Then I broke technology in to a shorter acronym, T-E-C-H and discovered THIS is how I promote women in technology in students affairs:

Teach:  I find that teaching those women who I’m around how to use the technology at their disposable is the best way to promote the continuation of knowledge.  I tend to be default person in my area/department who knows how to work the technology or “fix it” when something goes array during a presentation, program or event.  However, I find that if I teach those around me to how to “fix it,” then we have more individuals who are advancing technology within our area/department.

Empower:  Once you teach then you must empower those to use the skills they have to use the technology at their fingertips.  Technology allows us to do so much more than we could 5, 10, 15 years ago!

Chat:  Besides talking about running, I enjoy chatting about technology.  Chatting about the coolest new apps,  software or electronic is a great way in which I’m able to promote technology to those women I worked with and have as colleagues.  We were just chatting in my office last week about how we could integrate technology more into the daily activities!

Higher Ed:  Women in student affairs are working at institutions of higher education, so therefore we’re probably more prone to be life-long learners.  Once you’re able to teach, empower and chat about the technology you have to keep up with learn what’s new, hip and the latest trend!

While at first I didn’t see myself at someone who promoted technology, once I broke it down and examined what I do every day, I realized that I DO in fact promote women in technology in student affairs.

How about you?  How do you promote women in technology in student affairs?


What do you do to promote women in technology in student affairs?

Student Affairs Women and Technology: Embracing the Fear

How do you see student affairs as a whole encouraging women in technology? In what ways do we NOT do a good job encouraging women in technology?

When I saw the blog prompt for today, I was excited to have the opportunity to respond. I have been working with technology for the entire decade I have been in student affairs. I did not choose to go into student affairs (does anyone, or do we all have that one experience that leads us on that path?), nor did I ever see myself working in technology when I was an undergraduate. Turns out I had a natural skill with technology, and was fortunate to have a supervisor who mentored me well, and encouraged me to develop and refine these skills.

In my experience, working with technology is frequently position based, and those positions tend to have more men gravitate to them. When I was in college, I did everything I could to avoid computer/technology classes. I liked using computers for email and the internet, but never felt like I had much skill there otherwise. How might my future have been different if I had a mentor in college push on why I was afraid of technology? What was it about technology that scared me so much? Once I started digging into various technologies (for me, it’s campus Housing software and social media) I found a passion for it and a natural ability to use and explain it to others. What a gift that potentially went undeveloped!

My guess is, if you ask other women in Student Affairs, they will have a similar story regarding technology. I was fortunate to find a supervisor and mentor who encouraged me, but I also had to get over some of my internalized fear of my ability with technology. In hindsight, how could I possibly know my ability with technology if I never gave myself the chance to try?

In student affairs, we are great at mentoring each other, but have been traditionally slow to embrace technology to enhance our work. How can we mentor each other if we haven’t taken the time to develop these skills ourselves? When you look at Computer Science classes and majors, you will still see more men than women. Why is that? I recently blogged about an experience I had this summer being the only woman in a technology training. The questions I asked in that post are still relevant now. Women are not encouraged to follow careers in technology, and I find this to be very sad. Think of the lost potential! Maybe the next Steve Jobs is named Stephanie, and she’s just looking for that gentle nudge of encouragement!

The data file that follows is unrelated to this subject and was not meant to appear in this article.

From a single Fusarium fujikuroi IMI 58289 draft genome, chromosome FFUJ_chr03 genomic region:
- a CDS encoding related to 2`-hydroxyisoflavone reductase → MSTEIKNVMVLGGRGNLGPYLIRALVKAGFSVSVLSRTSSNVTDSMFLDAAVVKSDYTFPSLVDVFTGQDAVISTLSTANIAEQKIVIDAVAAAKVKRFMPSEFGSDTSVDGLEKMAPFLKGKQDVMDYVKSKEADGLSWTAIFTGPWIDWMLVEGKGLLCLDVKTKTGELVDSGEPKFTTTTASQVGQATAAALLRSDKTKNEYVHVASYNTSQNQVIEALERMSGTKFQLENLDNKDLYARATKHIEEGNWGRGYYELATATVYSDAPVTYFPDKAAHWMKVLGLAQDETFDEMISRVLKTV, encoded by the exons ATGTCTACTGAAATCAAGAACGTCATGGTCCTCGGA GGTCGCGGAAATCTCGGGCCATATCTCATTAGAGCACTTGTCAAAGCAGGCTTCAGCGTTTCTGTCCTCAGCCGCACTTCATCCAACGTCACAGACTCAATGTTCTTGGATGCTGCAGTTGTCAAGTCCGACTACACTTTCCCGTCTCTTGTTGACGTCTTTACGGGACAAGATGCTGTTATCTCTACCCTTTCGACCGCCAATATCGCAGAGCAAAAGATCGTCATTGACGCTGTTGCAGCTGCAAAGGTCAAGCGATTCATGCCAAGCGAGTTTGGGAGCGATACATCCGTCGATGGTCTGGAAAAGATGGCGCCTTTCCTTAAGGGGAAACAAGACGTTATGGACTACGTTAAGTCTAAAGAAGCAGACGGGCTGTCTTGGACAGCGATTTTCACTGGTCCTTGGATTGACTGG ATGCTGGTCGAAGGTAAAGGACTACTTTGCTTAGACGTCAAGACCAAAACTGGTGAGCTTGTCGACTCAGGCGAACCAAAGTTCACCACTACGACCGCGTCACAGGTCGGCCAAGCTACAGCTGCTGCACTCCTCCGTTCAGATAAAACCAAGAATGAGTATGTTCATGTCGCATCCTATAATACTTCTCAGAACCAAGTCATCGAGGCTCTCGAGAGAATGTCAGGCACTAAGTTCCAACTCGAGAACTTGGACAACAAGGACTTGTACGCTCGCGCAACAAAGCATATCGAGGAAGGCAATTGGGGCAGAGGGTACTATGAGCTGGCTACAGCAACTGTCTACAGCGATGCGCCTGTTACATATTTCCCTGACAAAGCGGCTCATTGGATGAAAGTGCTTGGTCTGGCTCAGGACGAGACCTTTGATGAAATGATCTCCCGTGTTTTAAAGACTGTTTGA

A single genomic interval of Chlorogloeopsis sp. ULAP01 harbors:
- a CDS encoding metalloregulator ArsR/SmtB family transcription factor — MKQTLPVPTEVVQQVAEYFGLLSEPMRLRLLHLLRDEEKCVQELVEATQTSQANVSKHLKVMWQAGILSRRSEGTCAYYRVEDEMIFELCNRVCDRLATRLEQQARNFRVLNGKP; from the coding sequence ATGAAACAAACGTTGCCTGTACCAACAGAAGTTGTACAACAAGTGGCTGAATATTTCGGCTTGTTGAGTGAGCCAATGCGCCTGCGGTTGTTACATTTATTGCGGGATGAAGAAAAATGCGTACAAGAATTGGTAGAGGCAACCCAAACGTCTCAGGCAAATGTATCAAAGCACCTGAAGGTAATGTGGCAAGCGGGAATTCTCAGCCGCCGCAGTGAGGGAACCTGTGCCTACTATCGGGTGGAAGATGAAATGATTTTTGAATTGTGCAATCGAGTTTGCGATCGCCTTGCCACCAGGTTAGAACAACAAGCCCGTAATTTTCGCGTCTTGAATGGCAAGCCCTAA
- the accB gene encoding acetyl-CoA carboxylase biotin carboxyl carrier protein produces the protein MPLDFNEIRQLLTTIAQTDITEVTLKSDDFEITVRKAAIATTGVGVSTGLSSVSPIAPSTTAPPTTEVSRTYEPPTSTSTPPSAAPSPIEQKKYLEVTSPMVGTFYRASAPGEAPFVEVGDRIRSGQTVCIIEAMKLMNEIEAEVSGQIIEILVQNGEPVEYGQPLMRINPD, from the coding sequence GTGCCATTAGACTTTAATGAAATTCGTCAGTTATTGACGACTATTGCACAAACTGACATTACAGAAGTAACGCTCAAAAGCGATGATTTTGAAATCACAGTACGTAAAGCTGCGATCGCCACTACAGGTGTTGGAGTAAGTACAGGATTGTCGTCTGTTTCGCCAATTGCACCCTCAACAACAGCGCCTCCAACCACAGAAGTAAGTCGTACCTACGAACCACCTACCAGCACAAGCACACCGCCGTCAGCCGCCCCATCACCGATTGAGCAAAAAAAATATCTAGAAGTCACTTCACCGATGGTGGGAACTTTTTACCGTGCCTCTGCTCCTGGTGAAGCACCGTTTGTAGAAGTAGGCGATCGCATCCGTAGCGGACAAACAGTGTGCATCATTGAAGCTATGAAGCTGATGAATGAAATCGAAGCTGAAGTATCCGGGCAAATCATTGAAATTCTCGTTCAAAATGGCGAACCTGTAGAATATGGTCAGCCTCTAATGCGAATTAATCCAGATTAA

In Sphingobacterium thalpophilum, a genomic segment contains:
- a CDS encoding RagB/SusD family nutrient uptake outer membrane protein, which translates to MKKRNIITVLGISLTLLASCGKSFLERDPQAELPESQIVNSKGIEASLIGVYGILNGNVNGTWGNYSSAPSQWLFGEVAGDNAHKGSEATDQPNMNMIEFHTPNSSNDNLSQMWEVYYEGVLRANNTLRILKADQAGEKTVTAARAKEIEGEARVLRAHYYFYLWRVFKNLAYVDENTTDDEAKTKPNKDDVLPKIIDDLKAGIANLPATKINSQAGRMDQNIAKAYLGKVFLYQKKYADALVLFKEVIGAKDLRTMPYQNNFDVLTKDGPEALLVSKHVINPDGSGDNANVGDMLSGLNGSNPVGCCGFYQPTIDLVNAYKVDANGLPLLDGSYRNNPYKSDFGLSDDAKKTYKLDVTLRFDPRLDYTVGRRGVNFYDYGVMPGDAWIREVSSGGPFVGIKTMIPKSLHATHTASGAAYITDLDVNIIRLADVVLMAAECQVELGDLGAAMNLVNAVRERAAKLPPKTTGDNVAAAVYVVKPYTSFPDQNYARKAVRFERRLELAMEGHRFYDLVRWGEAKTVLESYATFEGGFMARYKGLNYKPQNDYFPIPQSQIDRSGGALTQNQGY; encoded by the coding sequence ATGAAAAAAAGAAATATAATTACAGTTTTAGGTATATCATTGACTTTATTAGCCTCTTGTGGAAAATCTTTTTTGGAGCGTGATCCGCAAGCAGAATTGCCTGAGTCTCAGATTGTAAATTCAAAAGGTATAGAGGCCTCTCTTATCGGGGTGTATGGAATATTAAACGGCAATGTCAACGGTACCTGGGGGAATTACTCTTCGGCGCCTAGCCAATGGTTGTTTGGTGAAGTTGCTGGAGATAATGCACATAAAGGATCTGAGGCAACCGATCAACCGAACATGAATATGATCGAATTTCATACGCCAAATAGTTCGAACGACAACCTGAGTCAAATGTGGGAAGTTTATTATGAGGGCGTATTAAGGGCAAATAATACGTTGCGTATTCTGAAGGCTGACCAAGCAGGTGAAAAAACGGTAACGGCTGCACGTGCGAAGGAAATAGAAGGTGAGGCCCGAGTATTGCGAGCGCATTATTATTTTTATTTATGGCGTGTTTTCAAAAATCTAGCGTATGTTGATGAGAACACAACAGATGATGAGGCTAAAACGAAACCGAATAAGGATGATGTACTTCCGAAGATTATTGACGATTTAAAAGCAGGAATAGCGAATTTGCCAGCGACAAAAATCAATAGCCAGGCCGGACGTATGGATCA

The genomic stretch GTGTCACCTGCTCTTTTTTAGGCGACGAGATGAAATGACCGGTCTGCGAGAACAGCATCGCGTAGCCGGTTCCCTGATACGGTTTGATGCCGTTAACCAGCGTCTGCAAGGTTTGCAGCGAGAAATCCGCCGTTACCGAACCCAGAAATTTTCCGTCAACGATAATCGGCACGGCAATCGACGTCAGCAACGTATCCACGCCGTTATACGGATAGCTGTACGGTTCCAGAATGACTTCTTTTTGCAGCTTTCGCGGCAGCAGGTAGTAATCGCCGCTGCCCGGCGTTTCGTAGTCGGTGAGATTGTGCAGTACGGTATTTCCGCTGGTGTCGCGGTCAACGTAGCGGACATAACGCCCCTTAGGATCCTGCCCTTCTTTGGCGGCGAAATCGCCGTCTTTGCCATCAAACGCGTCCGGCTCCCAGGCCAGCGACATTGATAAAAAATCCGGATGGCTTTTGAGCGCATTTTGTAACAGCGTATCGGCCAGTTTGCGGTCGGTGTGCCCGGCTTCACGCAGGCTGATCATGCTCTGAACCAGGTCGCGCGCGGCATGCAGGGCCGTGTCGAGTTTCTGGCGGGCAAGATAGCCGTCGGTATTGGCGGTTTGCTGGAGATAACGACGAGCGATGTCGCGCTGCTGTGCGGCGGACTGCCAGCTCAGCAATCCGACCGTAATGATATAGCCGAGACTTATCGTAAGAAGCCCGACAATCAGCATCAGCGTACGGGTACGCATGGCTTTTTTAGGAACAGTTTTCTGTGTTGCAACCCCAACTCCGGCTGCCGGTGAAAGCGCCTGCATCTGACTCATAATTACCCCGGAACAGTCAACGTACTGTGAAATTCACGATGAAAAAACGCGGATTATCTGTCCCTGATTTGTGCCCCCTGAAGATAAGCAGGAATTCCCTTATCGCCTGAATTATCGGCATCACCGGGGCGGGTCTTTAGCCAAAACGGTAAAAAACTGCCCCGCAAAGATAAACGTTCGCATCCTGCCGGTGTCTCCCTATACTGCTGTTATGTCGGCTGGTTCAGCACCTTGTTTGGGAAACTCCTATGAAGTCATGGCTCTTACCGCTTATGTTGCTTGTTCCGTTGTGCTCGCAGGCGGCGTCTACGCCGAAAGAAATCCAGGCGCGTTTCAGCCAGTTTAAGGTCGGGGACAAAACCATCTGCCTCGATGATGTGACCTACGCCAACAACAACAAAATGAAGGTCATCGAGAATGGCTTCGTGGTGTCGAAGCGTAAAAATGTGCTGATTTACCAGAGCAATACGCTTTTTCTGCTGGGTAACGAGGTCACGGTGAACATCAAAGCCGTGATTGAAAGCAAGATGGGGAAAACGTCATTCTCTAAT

As a profession, student affairs needs to continue to embrace technology. I look to my fellow women who have embraced technology to lead our profession in moving forward with technological initiatives. Utilizing technology doesn’t have to squelch the face-to-face interaction with students; it can be used to enhance our interactions! Furthermore, those of us who are more adept at technology should seek out ways to mentor and encourage other women to try technology. We need to embrace any fear we have, and continue to help our profession evolve when it comes to technology.

Student Affairs Women and Technology: Embracing the Fear

Blog Prompt Monday: The One Who Made The Difference

By Jenn Prentice

Her name was Cynthia Donaldson. It was her first year teaching. My name at the time was Jennifer Hadra. I was four and it
was my first time attending school. Unlike many of my peers who spent some time in preschool, I had never been in a classroom before
and at nearly 4-6 inches shorter and 5-10 lbs lighter than all of my classmates, I was terrified.

But not Mrs. Donaldson. Although it was her first classroom experience as well, she seemed (at least to a kindergartener) to have
it all together. While Mrs. Donaldson didn’t teach me about the inverted pyramid, help me search for internships or challenge my intellect while debating the merits of
various interpersonal communication theories (like some of my college professors did) she taught me a few important lessons
that I have carried with me throughout my adult life:

1.) Learning is fun-Whether it was learning my ABCs or practicing basic addition, Mrs. Donaldson made simple concepts come to life.
A history lesson of the first Thanksgiving was not enough for Mrs. Donaldson. Making our own pilgrim costumes in art